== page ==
Lonely Planet Writer

Idaho's dazzling starry nights set to be protected as area becomes USA's first ever dark sky reserve

North America is set to get its first “dark sky reserve” in Idaho, in an area that’s being protected for its dazzling starry nights. It’s said that on a clear evening, this region has such pristine skies that you can see intricate details of the Milky Way.

The new distinction will come from the International Dark-Sky Association, an organisation that preserves dark sites for educational or scientific purposes and for public enjoyment. According to the IDSA, this area in Idaho is one of the few remaining areas in the US that’s large enough to attain the “reserve” status. There are eleven other reserves with such a status including ones in Ireland, New Zealand, and France.

Starry night ski over Redfish Lake, Idaho
Starry night ski over Redfish Lake, Idaho Image by Getty Images/Alan V. Young

Officials in the area are working to submit the application to designate 1400 square miles as the new reserve. They will also need regular visitation by the public to meet the goals of the “dark sky places program”. This means that the location must be accessible to the public at night time, with or without supervision from officials, and must also limit light pollution from the surrounding area.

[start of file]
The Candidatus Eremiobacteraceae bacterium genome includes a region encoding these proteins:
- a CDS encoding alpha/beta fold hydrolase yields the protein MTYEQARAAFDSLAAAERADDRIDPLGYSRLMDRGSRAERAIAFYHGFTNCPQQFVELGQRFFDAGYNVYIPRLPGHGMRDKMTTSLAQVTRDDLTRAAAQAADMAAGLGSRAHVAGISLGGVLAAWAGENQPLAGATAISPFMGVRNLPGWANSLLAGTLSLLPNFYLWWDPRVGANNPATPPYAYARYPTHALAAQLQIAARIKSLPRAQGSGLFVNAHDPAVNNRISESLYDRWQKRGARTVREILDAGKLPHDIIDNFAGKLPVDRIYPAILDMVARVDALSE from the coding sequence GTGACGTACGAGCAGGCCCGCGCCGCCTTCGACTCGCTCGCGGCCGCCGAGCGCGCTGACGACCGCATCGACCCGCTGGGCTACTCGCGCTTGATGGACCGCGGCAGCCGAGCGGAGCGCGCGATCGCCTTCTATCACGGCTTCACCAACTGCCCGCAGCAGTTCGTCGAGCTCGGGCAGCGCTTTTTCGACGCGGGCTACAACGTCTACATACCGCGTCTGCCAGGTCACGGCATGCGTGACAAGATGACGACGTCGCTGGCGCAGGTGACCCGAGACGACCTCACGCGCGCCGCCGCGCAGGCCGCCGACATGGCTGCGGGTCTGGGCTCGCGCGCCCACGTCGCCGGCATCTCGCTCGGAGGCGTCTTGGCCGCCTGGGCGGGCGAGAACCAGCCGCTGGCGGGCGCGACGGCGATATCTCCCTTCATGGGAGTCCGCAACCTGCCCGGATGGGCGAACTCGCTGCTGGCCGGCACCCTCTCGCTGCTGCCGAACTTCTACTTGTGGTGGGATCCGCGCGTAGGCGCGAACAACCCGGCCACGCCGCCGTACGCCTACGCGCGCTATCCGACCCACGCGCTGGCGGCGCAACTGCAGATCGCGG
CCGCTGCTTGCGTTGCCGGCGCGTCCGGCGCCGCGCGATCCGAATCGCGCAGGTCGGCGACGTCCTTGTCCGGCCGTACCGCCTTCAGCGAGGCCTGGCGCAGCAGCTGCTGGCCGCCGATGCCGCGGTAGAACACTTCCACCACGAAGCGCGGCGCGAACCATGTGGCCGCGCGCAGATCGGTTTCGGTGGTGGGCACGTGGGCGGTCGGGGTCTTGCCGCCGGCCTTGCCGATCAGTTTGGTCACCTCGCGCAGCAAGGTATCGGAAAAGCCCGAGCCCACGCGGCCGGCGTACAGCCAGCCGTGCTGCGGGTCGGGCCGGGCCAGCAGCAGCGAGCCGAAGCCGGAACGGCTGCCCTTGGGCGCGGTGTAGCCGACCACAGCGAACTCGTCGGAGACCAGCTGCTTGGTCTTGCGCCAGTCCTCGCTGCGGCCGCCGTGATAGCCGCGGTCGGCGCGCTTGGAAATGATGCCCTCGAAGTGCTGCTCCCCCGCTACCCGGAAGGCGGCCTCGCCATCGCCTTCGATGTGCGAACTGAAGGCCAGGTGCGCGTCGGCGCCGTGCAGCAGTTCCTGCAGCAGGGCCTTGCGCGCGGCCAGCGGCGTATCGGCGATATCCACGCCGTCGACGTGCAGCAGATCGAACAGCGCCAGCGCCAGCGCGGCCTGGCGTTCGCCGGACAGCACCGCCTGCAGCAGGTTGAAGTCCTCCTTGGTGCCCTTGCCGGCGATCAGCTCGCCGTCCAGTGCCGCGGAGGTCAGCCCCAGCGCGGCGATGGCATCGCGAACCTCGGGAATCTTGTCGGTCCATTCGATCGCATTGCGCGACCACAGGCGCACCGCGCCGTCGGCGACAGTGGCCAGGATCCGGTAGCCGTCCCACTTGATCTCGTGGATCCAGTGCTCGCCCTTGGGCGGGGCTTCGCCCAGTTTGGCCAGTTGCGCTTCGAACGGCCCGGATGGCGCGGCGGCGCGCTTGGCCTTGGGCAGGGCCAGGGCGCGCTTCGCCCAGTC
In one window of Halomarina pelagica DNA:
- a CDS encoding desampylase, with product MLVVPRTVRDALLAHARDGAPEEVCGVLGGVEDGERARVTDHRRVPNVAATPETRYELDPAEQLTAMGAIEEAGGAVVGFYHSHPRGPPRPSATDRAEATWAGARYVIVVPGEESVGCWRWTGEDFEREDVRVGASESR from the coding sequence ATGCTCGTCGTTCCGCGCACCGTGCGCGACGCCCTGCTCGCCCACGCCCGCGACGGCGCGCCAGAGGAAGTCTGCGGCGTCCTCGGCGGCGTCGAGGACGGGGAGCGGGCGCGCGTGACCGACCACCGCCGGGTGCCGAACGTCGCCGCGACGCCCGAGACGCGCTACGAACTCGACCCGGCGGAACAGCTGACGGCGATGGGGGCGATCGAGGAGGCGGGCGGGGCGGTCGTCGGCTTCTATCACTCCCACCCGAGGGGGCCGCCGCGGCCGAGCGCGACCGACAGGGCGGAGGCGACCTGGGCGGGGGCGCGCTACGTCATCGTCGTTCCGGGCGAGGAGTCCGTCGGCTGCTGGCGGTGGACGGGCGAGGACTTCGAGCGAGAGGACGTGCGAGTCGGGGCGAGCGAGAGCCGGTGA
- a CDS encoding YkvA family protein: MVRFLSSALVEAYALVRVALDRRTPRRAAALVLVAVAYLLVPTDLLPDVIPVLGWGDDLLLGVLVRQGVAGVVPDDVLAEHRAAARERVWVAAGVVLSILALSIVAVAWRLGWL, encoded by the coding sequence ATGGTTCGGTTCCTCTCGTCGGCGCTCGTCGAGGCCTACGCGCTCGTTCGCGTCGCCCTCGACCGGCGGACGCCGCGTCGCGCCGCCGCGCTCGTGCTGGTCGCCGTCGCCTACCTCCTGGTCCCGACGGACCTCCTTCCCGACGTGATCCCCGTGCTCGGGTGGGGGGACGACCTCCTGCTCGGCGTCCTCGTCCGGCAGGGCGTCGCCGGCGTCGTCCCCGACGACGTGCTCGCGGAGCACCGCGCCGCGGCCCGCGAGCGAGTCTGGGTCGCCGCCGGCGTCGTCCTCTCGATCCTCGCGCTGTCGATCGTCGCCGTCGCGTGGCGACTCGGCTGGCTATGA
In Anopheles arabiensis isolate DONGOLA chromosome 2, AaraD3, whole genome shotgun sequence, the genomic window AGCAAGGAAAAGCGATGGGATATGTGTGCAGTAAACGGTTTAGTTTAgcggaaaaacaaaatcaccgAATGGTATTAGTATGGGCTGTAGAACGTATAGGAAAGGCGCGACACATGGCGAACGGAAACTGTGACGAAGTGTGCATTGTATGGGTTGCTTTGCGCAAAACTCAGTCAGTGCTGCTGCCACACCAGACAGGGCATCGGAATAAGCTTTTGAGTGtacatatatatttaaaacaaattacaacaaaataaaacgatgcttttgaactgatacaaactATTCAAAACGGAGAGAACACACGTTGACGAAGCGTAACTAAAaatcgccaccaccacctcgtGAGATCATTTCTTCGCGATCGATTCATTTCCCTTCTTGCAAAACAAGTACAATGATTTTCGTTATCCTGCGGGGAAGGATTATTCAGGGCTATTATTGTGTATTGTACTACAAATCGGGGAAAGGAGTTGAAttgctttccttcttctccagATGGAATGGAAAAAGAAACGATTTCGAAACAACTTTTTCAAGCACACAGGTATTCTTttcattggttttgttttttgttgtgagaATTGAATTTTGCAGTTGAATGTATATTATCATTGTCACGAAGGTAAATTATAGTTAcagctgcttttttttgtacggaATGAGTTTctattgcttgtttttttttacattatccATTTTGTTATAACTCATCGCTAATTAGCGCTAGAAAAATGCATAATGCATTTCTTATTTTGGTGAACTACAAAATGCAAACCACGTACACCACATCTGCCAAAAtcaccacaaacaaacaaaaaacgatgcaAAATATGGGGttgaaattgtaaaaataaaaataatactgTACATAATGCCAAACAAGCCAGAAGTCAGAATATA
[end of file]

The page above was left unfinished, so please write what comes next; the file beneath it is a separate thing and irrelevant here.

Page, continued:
Aside from that, the designated area also needs to facilitate four events throughout the year to promote the night sky for educational purposes. This isn’t the first place to be chosen in the US as a dark sky area – Joshua Tree National Park became a Dark Sky Park back in August.

Starry night with joshua tree
Clear starry nights over Joshua Tree. Image by Getty Images/Matthew Micah Wright

The park maintains a program of education and outreach for visitors when it comes to dark skies, and has convinced neighboring jurisdictions to make improvements to their lighting systems.

According to research published by Science Magazine, 80% of the world is covered by light pollution and this is increasing by about 6% each year in North America and Europe. Singapore has the world’s most light-polluted skies, followed by Kuwait, Qatar, and the United Arab Emirates— whereas Africa has the dimmest skies.